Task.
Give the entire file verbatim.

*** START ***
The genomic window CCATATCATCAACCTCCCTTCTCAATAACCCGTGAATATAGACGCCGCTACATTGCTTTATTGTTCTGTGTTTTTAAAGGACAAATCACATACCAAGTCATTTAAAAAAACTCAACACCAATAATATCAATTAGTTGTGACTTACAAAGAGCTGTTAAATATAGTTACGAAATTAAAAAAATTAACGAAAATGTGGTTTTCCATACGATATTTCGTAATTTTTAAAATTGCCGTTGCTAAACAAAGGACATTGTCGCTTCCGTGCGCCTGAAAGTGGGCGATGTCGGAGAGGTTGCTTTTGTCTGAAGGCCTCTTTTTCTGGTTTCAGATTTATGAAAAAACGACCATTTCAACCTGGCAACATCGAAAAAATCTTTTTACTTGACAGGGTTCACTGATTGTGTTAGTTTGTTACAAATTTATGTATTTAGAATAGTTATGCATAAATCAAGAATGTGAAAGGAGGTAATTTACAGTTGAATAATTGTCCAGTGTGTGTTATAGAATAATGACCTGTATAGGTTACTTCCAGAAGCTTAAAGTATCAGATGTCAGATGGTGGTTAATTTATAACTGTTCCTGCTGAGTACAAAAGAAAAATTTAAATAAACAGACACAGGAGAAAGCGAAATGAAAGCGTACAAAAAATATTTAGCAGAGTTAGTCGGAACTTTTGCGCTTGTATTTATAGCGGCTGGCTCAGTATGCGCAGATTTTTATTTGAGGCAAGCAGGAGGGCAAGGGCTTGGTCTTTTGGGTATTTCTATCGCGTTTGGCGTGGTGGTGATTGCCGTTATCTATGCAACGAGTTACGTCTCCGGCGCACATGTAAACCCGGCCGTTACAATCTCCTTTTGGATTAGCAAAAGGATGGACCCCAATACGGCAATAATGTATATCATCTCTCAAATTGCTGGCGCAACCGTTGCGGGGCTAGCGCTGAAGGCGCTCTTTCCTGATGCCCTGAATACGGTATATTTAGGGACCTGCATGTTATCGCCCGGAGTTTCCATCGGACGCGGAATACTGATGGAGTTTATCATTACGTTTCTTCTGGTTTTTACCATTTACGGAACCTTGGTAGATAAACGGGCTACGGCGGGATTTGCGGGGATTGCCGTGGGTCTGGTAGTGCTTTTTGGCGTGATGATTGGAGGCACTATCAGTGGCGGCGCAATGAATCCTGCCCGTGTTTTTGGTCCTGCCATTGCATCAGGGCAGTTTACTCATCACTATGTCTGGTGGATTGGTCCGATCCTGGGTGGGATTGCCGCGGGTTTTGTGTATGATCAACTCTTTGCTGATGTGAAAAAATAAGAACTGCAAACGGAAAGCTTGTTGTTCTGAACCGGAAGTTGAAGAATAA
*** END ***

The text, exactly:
The genomic window CCATATCATCAACCTCCCTTCTCAATAACCCGTGAATATAGACGCCGCTACATTGCTTTATTGTTCTGTGTTTTTAAAGGACAAATCACATACCAAGTCATTTAAAAAAACTCAACACCAATAATATCAATTAGTTGTGACTTACAAAGAGCTGTTAAATATAGTTACGAAATTAAAAAAATTAACGAAAATGTGGTTTTCCATACGATATTTCGTAATTTTTAAAATTGCCGTTGCTAAACAAAGGACATTGTCGCTTCCGTGCGCCTGAAAGTGGGCGATGTCGGAGAGGTTGCTTTTGTCTGAAGGCCTCTTTTTCTGGTTTCAGATTTATGAAAAAACGACCATTTCAACCTGGCAACATCGAAAAAATCTTTTTACTTGACAGGGTTCACTGATTGTGTTAGTTTGTTACAAATTTATGTATTTAGAATAGTTATGCATAAATCAAGAATGTGAAAGGAGGTAATTTACAGTTGAATAATTGTCCAGTGTGTGTTATAGAATAATGACCTGTATAGGTTACTTCCAGAAGCTTAAAGTATCAGATGTCAGATGGTGGTTAATTTATAACTGTTCCTGCTGAGTACAAAAGAAAAATTTAAATAAACAGACACAGGAGAAAGCGAAATGAAAGCGTACAAAAAATATTTAGCAGAGTTAGTCGGAACTTTTGCGCTTGTATTTATAGCGGCTGGCTCAGTATGCGCAGATTTTTATTTGAGGCAAGCAGGAGGGCAAGGGCTTGGTCTTTTGGGTATTTCTATCGCGTTTGGCGTGGTGGTGATTGCCGTTATCTATGCAACGAGTTACGTCTCCGGCGCACATGTAAACCCGGCCGTTACAATCTCCTTTTGGATTAGCAAAAGGATGGACCCCAATACGGCAATAATGTATATCATCTCTCAAATTGCTGGCGCAACCGTTGCGGGGCTAGCGCTGAAGGCGCTCTTTCCTGATGCCCTGAATACGGTATATTTAGGGACCTGCATGTTATCGCCCGGAGTTTCCATCGGACGCGGAATACTGATGGAGTTTATCATTACGTTTCTTCTGGTTTTTACCATTTACGGAACCTTGGTAGATAAACGGGCTACGGCGGGATTTGCGGGGATTGCCGTGGGTCTGGTAGTGCTTTTTGGCGTGATGATTGGAGGCACTATCAGTGGCGGCGCAATGAATCCTGCCCGTGTTTTTGGTCCTGCCATTGCATCAGGGCAGTTTACTCATCACTATGTCTGGTGGATTGGTCCGATCCTGGGTGGGATTGCCGCGGGTTTTGTGTATGATCAACTCTTTGCTGATGTGAAAAAATAAGAACTGCAAACGGAAAGCTTGTTGTTCTGAACCGGAAGTTGAAGAATAA